be treated. What this means in terms
of global equity is stunning. From
Hyderabad to Houston, you give every-
one an equal chance to live.”
Some scientists even argue that the
protection offered could extend to the
inflammatory onslaught brought on
by infections such as influenza. Severe
flu strikes 35 million people annually.
Patients already taking a statin are less
likely to die of the disease than are non-
users, researchers at state health depart-
ments across the United States reported
in January. Danish researchers tracking
patients with pneumonia, a flu complica-
tion, reported that those on statins are
less likely to die of the condition.
Not all the same
Whether statins will ascend to such wider
use — and if so, which versions will work
best — is still an open question. They are
not all uniform. Some statins, such as
Zocor, don’t linger in the blood for long,
Liao says. That’s why doctors tell people
to take them at night, when the liver
actively makes cholesterol.
A short half-life might limit a statin’s
effectiveness against diseases not related
solely to cholesterol. “If inflammation is
happening around the clock,” Liao says,
“I’d like to have a statin that works 24
hours a day.” Other statins are released
over a longer time frame.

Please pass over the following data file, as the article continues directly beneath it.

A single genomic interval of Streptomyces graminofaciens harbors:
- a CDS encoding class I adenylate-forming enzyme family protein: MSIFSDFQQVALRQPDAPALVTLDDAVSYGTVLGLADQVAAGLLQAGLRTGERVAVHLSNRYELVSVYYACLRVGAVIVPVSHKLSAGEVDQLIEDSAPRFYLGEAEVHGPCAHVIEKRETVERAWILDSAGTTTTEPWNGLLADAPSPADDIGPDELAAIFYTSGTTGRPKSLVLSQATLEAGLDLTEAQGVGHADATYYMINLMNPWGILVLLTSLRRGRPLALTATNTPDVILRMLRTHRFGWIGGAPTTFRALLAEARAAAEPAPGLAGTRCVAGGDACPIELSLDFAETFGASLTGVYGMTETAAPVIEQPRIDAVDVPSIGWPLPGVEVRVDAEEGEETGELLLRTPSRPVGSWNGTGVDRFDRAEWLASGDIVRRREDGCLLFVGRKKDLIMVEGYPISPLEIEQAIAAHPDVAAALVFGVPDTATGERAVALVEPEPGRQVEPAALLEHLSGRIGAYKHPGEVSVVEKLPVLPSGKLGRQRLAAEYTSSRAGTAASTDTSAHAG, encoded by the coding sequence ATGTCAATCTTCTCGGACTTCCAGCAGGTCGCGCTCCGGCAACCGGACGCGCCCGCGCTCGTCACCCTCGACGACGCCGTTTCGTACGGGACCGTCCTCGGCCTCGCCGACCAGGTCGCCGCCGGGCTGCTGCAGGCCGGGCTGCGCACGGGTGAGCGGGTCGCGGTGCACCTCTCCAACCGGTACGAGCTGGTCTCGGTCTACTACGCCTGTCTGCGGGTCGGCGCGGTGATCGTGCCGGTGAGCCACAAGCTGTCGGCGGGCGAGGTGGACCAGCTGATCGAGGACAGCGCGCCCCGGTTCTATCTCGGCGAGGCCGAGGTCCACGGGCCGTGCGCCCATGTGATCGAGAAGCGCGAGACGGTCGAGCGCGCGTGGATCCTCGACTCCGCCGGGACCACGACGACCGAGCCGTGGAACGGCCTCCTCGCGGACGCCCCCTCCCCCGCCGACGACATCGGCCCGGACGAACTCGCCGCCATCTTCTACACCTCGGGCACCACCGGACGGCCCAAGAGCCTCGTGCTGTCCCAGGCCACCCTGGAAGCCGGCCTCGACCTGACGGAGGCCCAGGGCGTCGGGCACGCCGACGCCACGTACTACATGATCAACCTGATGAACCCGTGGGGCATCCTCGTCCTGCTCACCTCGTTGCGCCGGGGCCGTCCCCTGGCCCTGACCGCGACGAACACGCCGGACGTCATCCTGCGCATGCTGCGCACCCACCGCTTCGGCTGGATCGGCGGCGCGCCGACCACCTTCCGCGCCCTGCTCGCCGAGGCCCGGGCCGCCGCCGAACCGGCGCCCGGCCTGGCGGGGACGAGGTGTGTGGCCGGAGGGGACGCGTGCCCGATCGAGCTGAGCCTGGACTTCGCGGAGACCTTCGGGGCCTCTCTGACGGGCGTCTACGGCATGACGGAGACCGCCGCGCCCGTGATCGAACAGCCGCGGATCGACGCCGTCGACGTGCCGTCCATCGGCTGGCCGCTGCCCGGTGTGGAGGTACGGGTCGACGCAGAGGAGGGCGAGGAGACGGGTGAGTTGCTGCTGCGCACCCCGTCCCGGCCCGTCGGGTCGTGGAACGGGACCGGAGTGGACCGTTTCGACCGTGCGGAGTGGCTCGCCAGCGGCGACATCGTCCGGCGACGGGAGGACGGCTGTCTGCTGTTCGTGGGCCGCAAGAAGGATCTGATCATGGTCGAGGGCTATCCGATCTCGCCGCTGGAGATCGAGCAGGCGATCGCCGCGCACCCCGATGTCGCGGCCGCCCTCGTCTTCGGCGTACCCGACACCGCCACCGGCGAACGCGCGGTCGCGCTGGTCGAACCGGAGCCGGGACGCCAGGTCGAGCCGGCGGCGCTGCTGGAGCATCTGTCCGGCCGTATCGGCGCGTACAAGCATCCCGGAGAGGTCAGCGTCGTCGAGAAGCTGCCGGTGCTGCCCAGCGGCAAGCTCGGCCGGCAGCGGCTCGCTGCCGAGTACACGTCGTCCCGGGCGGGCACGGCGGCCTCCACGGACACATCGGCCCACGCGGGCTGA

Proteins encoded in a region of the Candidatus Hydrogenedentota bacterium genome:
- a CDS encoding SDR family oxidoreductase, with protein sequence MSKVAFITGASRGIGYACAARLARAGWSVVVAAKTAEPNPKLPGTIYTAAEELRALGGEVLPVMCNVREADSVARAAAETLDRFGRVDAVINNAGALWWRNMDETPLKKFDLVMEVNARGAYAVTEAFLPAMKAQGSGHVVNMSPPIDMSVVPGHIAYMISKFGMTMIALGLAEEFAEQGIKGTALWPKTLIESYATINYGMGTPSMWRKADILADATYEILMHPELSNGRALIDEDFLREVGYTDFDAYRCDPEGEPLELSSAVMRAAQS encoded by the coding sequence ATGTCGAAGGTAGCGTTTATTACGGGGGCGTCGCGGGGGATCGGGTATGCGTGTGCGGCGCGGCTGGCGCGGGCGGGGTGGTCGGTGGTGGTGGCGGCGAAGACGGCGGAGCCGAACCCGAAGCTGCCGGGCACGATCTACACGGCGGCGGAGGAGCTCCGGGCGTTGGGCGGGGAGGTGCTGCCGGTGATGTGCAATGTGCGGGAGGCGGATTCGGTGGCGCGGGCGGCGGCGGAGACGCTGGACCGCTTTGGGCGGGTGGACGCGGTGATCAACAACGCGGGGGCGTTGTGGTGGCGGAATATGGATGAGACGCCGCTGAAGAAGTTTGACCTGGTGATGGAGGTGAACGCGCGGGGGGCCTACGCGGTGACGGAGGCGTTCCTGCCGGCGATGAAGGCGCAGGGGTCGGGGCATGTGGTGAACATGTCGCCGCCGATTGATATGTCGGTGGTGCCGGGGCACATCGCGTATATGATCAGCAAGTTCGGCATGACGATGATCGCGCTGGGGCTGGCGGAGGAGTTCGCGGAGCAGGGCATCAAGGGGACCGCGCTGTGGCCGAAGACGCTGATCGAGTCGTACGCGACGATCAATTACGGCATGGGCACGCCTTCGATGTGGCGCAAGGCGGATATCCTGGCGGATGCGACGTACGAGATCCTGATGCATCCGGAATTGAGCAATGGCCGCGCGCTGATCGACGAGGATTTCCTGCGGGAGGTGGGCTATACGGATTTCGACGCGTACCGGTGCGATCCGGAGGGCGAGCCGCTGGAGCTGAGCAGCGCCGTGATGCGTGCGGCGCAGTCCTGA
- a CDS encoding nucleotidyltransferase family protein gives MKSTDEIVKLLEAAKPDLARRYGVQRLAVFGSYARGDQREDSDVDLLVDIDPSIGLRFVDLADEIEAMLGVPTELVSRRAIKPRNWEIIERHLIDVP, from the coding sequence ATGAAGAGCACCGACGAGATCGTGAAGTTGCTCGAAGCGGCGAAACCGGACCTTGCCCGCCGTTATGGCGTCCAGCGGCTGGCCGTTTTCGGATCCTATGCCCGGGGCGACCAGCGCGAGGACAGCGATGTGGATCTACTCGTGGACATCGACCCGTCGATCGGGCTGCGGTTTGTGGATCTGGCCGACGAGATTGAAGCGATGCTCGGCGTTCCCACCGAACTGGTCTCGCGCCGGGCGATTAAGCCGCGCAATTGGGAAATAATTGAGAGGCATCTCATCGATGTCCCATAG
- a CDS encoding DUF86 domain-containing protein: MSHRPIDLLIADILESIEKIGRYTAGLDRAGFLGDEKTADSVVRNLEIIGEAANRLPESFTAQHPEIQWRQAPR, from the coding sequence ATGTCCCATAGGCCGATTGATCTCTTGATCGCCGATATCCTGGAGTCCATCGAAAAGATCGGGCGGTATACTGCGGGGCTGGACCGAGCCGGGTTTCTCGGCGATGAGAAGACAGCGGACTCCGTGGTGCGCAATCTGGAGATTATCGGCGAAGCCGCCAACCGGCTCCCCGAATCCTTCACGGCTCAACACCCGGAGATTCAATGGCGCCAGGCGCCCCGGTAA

Zocor, though, might have an advantage in fighting disease more broadly,
because it can gain entry into most cells.
Zocor, Lipitor, Lescol and Mevacor are all
lipophilic — they “like” fats — meaning
they dissolve easily into most any cell’s
membrane, passing through it like a
ghost through a wall. On the other end of
the spectrum are Crestor and Pravachol.
These lipophobic (“fat-fearing”) statins
are reluctant to dissolve into cell membranes. Makers of these drugs have by
design equipped them to enter into liver
A stark contrast emerges between
lipophilic and lipophobic statins in stud-
ies of another menace that statins are
now showing promise against: cancer.
Statin selection Cholesterol-lowering drugs come in different varieties, some lasting longer
and some liking fat (lipophilic) while others avoid it (lipophobic). The differences suggest that
the best statin for the job depends on what disease needs to be treated.
Brand name Generic name First FDA approval Half-life in the body Lipophilic or lipophobic Manufacturer and erivation
Mevacor Lovastatin 1987 Less than 2 hours Lipophilic Merck, natural compounds
Zocor Simvastatin* 1991 Less than 2 hours Lipophilic Merck, natural compounds
Pravachol Pravastatin 1991 2 hours Lipophobic Bristol-Myers Squibb, natural compounds
Lescol Fluvastatin 1993 Less than 3 hours Lipophilic Novartis, synthetic
Lipitor Atorvastatin 1996 14hours Lipophilic P;zer, synthetic
Crestor Rosuvastatin 2003 19hours Lipophobic IPRPharmaceuticals, synthetic Crestor Rosuvastatin